John Stout [-1724] + [Elizabeth Crawford]
Richard Stout [1678-1749/50] + [Ester Tilton]
John Stout [1701-1782] + Margaret [Taylor]
Helena Stout [1734- ] + John William Hoff
Helena Hoff (1771-1849) + Daniel I. Walling
Leonard Walling (1793- ) + Catherine Aumack
Therese Walling (1821-1899] + Henry Seabrook
Annie Longstreet Seabrook (1852-1943] + William Hubbard Conover
Vera Conover [1896-1977]
Mrs. Therese W. Seabrook, of Keyport, New Jersey, prepared the following historical sketch for Ethel Stout, wee editor of THE MIDGET, of Delaware, Ohio. Mrs. Seabrook is doubtless the best authority on the continent for the early history of the Stout family, which she estimates now numbers 10,000, in America. The narrative, so full of interest to those who bear the name, is published by, and sent out with the compliments of the little editor and her parents.
Penelope Van Prince was a native of Holland—married there and sailed for the “New World” with her husband, whose name was Kent or Lent, I have really forgotten the husband’s name, and as he was nothing to us, it matters little. As they approached the end of their voyage, a storm arose which cast the vessel upon the beach somewhere between Long Branch and Sandy Hook, I think it was at the Highlands as she was taken to Middletown, or near it and that is the nearest those points. The passengers and crew who were not drowned were said to have been murdered by the Indians, — at least Penelope was the only one known to have survived. An Indian who went to the shore in the early morning after the storm, was attracted by the barking of his dog, to a “clump of bushes,” under which he discovered a naked woman, apparently dead.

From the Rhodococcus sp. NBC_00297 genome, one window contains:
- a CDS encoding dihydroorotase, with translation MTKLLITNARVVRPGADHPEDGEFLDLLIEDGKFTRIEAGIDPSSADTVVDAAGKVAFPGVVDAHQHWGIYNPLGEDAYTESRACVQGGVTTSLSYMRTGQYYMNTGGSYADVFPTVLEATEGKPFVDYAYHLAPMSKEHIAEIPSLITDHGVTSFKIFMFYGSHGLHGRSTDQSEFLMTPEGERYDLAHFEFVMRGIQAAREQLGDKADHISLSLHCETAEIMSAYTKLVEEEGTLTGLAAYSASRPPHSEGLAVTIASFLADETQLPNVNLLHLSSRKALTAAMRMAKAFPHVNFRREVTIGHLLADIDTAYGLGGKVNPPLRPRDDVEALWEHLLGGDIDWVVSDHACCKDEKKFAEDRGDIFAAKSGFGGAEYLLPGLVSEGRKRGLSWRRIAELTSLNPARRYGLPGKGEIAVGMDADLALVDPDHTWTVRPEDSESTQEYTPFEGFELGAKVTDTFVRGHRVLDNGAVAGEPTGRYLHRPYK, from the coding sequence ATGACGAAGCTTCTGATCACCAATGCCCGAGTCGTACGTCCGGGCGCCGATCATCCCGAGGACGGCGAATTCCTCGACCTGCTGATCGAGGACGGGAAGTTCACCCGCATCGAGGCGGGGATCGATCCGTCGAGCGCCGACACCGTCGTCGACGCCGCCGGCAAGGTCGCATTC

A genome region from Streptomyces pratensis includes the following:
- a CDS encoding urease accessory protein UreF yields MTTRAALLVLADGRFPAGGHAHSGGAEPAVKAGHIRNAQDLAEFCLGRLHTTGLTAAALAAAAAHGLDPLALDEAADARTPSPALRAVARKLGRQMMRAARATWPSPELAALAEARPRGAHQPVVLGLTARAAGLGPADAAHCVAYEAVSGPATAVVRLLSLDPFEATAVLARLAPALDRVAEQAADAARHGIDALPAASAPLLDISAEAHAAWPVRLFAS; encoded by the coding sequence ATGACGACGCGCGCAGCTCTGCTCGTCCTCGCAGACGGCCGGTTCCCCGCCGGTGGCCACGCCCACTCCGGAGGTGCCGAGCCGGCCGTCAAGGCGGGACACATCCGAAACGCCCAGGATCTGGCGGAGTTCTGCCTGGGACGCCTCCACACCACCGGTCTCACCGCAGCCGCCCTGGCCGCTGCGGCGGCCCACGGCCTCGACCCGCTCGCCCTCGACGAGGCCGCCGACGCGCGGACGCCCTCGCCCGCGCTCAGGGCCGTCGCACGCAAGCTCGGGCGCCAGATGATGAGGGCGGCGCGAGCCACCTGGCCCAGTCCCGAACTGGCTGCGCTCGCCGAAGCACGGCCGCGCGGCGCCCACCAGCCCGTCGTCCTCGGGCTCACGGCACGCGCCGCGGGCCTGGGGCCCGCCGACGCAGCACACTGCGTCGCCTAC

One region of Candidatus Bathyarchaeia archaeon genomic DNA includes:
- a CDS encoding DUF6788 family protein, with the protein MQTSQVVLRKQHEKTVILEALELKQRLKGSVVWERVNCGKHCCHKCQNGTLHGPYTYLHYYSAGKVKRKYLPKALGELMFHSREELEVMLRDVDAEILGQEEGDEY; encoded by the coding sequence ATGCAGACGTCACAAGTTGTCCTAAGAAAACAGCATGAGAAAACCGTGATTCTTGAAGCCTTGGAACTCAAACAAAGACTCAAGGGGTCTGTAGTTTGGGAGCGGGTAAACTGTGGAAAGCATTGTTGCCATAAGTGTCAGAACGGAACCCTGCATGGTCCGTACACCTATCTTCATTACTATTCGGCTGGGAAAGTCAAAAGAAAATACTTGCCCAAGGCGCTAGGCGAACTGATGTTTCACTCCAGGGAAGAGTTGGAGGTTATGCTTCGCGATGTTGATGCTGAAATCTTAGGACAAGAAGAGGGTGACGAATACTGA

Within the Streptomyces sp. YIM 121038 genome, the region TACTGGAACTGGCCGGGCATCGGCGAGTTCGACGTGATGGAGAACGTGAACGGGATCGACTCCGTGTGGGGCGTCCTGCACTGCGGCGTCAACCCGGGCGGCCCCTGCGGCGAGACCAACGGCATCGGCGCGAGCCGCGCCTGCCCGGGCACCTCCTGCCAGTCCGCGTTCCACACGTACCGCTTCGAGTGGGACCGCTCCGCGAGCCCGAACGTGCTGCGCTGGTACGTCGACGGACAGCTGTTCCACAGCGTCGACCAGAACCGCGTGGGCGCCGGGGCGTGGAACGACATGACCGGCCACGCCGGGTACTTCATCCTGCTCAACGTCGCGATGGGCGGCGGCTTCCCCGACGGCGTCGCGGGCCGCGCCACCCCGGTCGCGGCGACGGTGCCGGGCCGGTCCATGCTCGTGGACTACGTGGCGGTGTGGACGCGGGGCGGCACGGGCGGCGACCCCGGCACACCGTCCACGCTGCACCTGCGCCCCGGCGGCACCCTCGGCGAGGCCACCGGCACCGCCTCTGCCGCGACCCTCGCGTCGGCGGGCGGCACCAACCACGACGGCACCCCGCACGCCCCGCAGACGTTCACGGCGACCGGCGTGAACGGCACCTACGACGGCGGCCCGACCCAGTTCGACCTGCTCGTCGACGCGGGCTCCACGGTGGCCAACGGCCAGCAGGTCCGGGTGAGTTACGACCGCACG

Some say that these five white families came here in 1648 but I am inclined to think it was 1648 when the wreck occurred. Two or three years ago the Baptist Church of Middletown celebrated its bicentennial, and as Richard Sr. and Richard Jr. were among its constituent members, I think they made their permanent settlement in the latter part of the decade 1650— nearly 1660. What I give here is tradition— history begins in 1667 when twelve men obtained a grant from Gov. Nichols. My tradition has come through only two persons from Penelope, herself, and I think it more correct than much that is told. The second son, Richard, had a son, John, who was therefore grandson of Penelope. When his grandmother was about 85 years old, he took her on his horse to visit one of her children and when he helped her to alight she insisted upon his putting his hand through the pocket hole of her garment to feel the seam which the Indian sewed up--he was young and bashful but she said, “Johnny, you can tell it to your grandchildren because you will know it’s true, and they can tell it to their grandchildren.” My grandmother was one of the grandchildren to whom he told the story, and when she told it to me, she would say “and so I tell it to you just as she said”; with an air of having descended from a prophetess. I am telling it to you in the language, chiefly, in which I heard it.
Therese W. Seabrook